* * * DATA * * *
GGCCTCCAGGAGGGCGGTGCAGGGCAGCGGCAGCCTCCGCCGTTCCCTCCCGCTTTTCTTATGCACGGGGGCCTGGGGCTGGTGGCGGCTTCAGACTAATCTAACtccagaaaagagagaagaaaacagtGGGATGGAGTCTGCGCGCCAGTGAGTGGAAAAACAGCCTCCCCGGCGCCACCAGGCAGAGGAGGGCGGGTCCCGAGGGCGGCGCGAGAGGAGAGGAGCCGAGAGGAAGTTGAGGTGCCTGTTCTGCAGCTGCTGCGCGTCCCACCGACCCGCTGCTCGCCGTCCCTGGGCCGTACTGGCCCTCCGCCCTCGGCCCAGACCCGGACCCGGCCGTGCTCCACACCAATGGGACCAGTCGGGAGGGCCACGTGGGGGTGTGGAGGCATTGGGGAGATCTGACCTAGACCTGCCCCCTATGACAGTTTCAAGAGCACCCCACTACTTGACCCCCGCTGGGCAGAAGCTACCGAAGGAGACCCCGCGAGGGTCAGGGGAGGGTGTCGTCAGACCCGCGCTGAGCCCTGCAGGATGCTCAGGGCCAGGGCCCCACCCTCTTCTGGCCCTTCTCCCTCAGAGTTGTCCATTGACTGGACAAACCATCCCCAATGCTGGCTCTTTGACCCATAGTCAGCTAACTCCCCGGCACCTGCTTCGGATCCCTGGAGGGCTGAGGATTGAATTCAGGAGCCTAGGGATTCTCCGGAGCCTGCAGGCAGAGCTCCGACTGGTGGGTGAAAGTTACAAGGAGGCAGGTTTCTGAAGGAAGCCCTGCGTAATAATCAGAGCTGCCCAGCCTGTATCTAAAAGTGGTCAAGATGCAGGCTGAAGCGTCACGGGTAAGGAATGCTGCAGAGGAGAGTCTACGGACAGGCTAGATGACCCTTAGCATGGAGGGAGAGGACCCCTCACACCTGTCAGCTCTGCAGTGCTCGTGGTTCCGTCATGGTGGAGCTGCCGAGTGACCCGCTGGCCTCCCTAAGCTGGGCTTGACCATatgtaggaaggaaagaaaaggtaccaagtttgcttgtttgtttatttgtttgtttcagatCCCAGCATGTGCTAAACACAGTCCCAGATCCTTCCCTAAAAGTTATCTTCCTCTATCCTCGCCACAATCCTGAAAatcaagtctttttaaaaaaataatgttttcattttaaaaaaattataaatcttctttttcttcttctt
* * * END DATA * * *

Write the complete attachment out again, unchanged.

GGCCTCCAGGAGGGCGGTGCAGGGCAGCGGCAGCCTCCGCCGTTCCCTCCCGCTTTTCTTATGCACGGGGGCCTGGGGCTGGTGGCGGCTTCAGACTAATCTAACtccagaaaagagagaagaaaacagtGGGATGGAGTCTGCGCGCCAGTGAGTGGAAAAACAGCCTCCCCGGCGCCACCAGGCAGAGGAGGGCGGGTCCCGAGGGCGGCGCGAGAGGAGAGGAGCCGAGAGGAAGTTGAGGTGCCTGTTCTGCAGCTGCTGCGCGTCCCACCGACCCGCTGCTCGCCGTCCCTGGGCCGTACTGGCCCTCCGCCCTCGGCCCAGACCCGGACCCGGCCGTGCTCCACACCAATGGGACCAGTCGGGAGGGCCACGTGGGGGTGTGGAGGCATTGGGGAGATCTGACCTAGACCTGCCCCCTATGACAGTTTCAAGAGCACCCCACTACTTGACCCCCGCTGGGCAGAAGCTACCGAAGGAGACCCCGCGAGGGTCAGGGGAGGGTGTCGTCAGACCCGCGCTGAGCCCTGCAGGATGCTCAGGGCCAGGGCCCCACCCTCTTCTGGCCCTTCTCCCTCAGAGTTGTCCATTGACTGGACAAACCATCCCCAATGCTGGCTCTTTGACCCATAGTCAGCTAACTCCCCGGCACCTGCTTCGGATCCCTGGAGGGCTGAGGATTGAATTCAGGAGCCTAGGGATTCTCCGGAGCCTGCAGGCAGAGCTCCGACTGGTGGGTGAAAGTTACAAGGAGGCAGGTTTCTGAAGGAAGCCCTGCGTAATAATCAGAGCTGCCCAGCCTGTATCTAAAAGTGGTCAAGATGCAGGCTGAAGCGTCACGGGTAAGGAATGCTGCAGAGGAGAGTCTACGGACAGGCTAGATGACCCTTAGCATGGAGGGAGAGGACCCCTCACACCTGTCAGCTCTGCAGTGCTCGTGGTTCCGTCATGGTGGAGCTGCCGAGTGACCCGCTGGCCTCCCTAAGCTGGGCTTGACCATatgtaggaaggaaagaaaaggtaccaagtttgcttgtttgtttatttgtttgtttcagatCCCAGCATGTGCTAAACACAGTCCCAGATCCTTCCCTAAAAGTTATCTTCCTCTATCCTCGCCACAATCCTGAAAatcaagtctttttaaaaaaataatgttttcattttaaaaaaattataaatcttctttttcttcttctt